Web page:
Non-Juan reports on the Senate Judiciary memos imbroglio. Non-Juan reports Ira Winkler's take on matters. Winkler's views may be summed up (I hope fairly) as: There is nothing here because there was no security. (You should go to Volokh for more details.) In a lovely analogy, Winkler says "What happened in the Senate Judiciary Committee was the electronic equivalent of leaving the files in the Capitol rotunda." Unfortunately, not quite.
So far, the evidence suggests that the Democrats did not know the files were open. They thought the files were in a locked cabinet, so to speak. Turns out they were wrong, and it may well be that they were negligent for so thinking. But it was not like leaving files in the Rotunda. (POsting them is like leaving them in the Rotunda.)
There is a persistent error here - that the world of data has no relation to the rest of the world. Because something is not locked does not mean that it is free for the taking. What Miranda did is like entering a house that is unlocked and taking files lying on a table in the house.
It will be a great help, however, when the investigation is completed and we have some reliable information about the actual status of the files, information concerning the security of the files, and information concerning responsibility for the security.
Juan Non notes that he previously mentioned that the Democratic staff was told of the absence of security. I did not mean to dispute either that he said that or that it is true. (In fact, I do recall him noting that point some time ago.) I too recall reading that some on the Republican staff claim to have told the appropriate person(s) on the Democratic staff of the lapse. One of the reasons I would like the results of the investigation is to have clearer information on that. It may be that someone was told and that person had no understanding of the information. (I have had opposing counsel try that game by calling paralegals or secretaries.) On the other hand, maybe the rigth person was told. It may be gross negligence by the Democrats. I am withholding judgment on that aspect until the report is made public.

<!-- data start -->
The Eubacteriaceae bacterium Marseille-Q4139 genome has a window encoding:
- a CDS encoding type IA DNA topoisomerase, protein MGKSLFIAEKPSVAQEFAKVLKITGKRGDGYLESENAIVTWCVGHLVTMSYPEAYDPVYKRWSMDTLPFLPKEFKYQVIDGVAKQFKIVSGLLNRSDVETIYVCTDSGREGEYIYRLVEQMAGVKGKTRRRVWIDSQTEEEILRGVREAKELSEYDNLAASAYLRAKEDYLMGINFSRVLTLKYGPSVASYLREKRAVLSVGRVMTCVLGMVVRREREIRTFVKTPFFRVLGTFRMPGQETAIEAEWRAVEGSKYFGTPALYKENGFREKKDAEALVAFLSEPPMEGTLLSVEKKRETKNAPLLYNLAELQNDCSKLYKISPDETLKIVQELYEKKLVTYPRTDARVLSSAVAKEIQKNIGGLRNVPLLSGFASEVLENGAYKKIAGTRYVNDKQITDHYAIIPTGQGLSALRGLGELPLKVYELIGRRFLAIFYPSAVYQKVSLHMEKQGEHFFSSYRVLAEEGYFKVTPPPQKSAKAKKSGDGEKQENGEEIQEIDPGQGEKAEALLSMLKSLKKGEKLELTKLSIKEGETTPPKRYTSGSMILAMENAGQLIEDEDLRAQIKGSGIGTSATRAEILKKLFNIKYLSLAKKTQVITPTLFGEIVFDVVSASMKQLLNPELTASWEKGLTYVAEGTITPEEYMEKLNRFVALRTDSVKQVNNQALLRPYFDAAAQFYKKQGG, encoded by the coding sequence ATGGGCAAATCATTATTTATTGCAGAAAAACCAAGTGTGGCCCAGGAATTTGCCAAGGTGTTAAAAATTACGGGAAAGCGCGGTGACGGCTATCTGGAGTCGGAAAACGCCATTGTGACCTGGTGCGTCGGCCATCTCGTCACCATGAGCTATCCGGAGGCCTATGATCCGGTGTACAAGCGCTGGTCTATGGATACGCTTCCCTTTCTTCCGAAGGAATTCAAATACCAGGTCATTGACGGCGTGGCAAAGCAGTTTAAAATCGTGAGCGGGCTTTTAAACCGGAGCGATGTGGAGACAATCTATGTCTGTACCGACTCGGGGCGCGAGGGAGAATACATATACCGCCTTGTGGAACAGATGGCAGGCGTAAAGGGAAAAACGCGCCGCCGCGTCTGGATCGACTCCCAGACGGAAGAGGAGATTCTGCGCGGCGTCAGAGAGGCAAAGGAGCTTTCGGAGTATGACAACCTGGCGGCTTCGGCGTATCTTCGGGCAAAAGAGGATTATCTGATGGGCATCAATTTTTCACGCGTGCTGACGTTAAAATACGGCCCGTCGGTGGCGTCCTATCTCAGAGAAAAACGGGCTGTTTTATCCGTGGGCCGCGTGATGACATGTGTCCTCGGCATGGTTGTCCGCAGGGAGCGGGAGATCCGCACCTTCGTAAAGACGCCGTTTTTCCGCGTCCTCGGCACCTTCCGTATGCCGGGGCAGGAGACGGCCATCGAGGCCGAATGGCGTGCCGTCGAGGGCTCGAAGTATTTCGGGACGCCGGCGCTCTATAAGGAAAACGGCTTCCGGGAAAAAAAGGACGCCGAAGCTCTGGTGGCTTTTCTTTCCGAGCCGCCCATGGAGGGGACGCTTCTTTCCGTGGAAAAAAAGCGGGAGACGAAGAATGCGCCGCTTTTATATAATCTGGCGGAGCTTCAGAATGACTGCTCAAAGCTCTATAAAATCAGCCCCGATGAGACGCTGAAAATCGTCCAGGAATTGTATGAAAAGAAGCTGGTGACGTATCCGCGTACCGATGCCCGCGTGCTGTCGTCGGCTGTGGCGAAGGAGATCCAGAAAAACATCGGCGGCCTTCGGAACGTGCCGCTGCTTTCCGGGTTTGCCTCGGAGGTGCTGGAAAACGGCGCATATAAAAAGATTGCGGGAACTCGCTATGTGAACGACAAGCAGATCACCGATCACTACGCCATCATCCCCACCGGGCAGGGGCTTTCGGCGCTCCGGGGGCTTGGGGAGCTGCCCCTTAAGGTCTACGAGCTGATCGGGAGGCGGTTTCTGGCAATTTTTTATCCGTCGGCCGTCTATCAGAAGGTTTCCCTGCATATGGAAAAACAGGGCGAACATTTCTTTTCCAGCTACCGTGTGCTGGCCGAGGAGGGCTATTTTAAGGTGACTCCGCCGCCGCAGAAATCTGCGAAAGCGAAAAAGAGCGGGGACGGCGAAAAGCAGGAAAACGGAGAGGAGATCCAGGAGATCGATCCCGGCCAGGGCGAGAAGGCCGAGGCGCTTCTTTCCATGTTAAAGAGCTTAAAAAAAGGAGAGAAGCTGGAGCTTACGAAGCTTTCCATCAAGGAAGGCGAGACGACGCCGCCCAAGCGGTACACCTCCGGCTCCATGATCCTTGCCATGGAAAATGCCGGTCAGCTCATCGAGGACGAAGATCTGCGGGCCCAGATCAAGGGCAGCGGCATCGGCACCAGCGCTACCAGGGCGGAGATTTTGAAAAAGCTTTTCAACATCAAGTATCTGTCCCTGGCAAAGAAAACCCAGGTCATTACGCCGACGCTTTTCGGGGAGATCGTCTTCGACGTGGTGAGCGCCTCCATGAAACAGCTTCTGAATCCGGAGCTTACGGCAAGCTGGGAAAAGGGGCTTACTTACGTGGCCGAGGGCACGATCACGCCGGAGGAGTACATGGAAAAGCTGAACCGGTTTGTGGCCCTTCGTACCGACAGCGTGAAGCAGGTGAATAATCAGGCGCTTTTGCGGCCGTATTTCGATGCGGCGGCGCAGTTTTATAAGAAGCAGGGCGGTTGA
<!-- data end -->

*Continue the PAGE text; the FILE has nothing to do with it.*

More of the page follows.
It does not matter to some of my assessment. I can warn someone to lock their car, but even if they don't taking the car is still wrong. The Republican staff still had to enter and open the file and copy it. Thus, I would not use the wallet in the Rotunda analogy. It is more like leaving the wallet in an unsecured drawer in a shared space. I do not suggest that anyone "broke into" the files, and my analysis presumes there was no breaking or hacking.
For those interested, Mr. Miranda has published his own account and defense in the February 22, 2004 edition of the Salt Lake Tribune (you will need to pay for access).